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ofhand wringing and complaint. The argument in favor ofthis approach was and is that the only way to teU the story ofslave women—clearly the story that most needs telling—is to teU it as a story that first recognizes the difference based on race and class. But is there somewhere to go after we have turned the race and class tables, after we have deconstructed white women's claims to valor and constructed blackwomen's claims to the same? Again Glymph's essay points theway, in her focus on African American women's contribution as women, as the mothers of their chüdren, the wives of their husbands, die caretakers of their famUies. Here Joan Cashin's essay, "Into the Trackless WUderness: The Refugee Experience in the CivU War," picks up this theme and thereby points the way for the study of Confederate women as weU. It opens witii the story of a refugee Confederate woman burying her two chUdren in an unmarked grave at the side ofdie road, not unHke the way Glymph's essay closes with freedwomen's experience of having their chüdren swept down river and drowned as they attempted to foUow Sherman's March through Georgia. Cashin reminds us that for Confederate women, as for slave women, the war was about a struggle to preserve their relations to those nearest and dearest them, especiaUy their children. Both essays remind us that whUe we need to further our understanding of the ways in which slavery divided women, and the manner in which war itselfwidened and intensified diat divide, we also need to see the underlying commonaHty thatgender roles created. How to teU the story ofthe war in a way that includes bodi race and class widiout dismissing gender is the central chaUenge for historians of the CivU War and of the South more generaUy. This coUection of essays certainly offers a fine beginning—a beginning, however, that begs for further research, thought, and discussion. A Socialist Utopia in the New South The Ruskin Colonies in Tennessee and Georgia, 1 894-1901 By W Fitzhugh Brundage University of IUinois Press, 1996 263 pp. Paper, $16.95 Reviewed by Christopher H. Owen, associate professor of history at Northeastern State University in Tahlequah, Oklahoma, and author of The Sacred Fhme ofLove: Methodism and Society in Nineteenth-Century Georgia. 72 Reviews W Fitzhugh Brundage has written a worthwhUe monograph thoroughly analyzing the history of the Ruskin communities. Though lacking the drama of his award-winning Lynching in the New South, his most recent book teUs a fascinating tale. BuUding on the scholarly insights of Robert S. Fogarty and Edward S. Spann, Brundage argues rhat communitarian sociaHsm had considerable vitaHty in the late-nineteenth-century United States. In fact, Brundage notes that Americans actually created more cooperative communities between 1870 and 1900 than in the heyday of Jacksonian utopianism. The story of Ruskin becomes worthwhUe, then, not simply on its own merits but also because ofits larger social impHcations. Ruskin began in the mind ofJuHus Wayland, a businessman, poHtician, and journaHst. An energetic advocate of sociaHsm, Wayland pushed die communitarian idea forward in his newspaper, The ComingNation. EventuaUy Wayland and his associates estabHshed the Ruskin community in a remote area of middle Tennessee . Most who answered Wayland's caU were married, native-born AngloAmericans from rural areas of the Northeast and Midwest. Though generaUy committed to some notion of"sociaHsm," colonists often supported a wide variety ofother ideas, ranging from popuHsm to theosophy. The Ruskinites tried to create a freer and more equitable human environment, but they never rid themselves oftraditional habits and preconceptions. Liberated from domestic drudgery by communal housework, for example, women at Ruskin experienced more freedom and greater cultural opportunities than they were used to. But work remained gender-segregated, as individuals worked at jobs they already knew. The Ruskinites developed various sociaHzed industries, including the processing of foods and manufacturing of apparel, but none were successful. At the center of Ruskin's economic Ufe was The Coming Nation, but difficulties arose here as weU when Wayland attempted to run the paper as a private business. Residents estabHshed a thriving school that taught lessons from the perspective...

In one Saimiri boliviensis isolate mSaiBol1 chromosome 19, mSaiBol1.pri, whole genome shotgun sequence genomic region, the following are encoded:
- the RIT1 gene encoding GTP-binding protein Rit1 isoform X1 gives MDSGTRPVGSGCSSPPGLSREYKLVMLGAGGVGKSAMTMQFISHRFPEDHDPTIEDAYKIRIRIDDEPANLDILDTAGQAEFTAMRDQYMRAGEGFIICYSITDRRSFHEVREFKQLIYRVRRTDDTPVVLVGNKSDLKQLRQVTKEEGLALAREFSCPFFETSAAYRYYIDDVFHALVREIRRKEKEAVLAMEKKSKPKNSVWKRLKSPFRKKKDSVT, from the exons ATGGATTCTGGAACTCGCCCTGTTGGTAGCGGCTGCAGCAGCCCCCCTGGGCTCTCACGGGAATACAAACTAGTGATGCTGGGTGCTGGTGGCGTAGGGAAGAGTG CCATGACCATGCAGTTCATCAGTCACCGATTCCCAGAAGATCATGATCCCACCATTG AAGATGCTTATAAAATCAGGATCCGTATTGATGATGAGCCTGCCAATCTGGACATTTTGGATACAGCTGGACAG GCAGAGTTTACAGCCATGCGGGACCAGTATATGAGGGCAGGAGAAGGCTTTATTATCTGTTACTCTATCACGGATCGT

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Additional Information

ISSN
1534-1488
Print ISSN
1068-8218
Pages
pp. 72-75
Launched on MUSE
2012-01-04
Open Access
No
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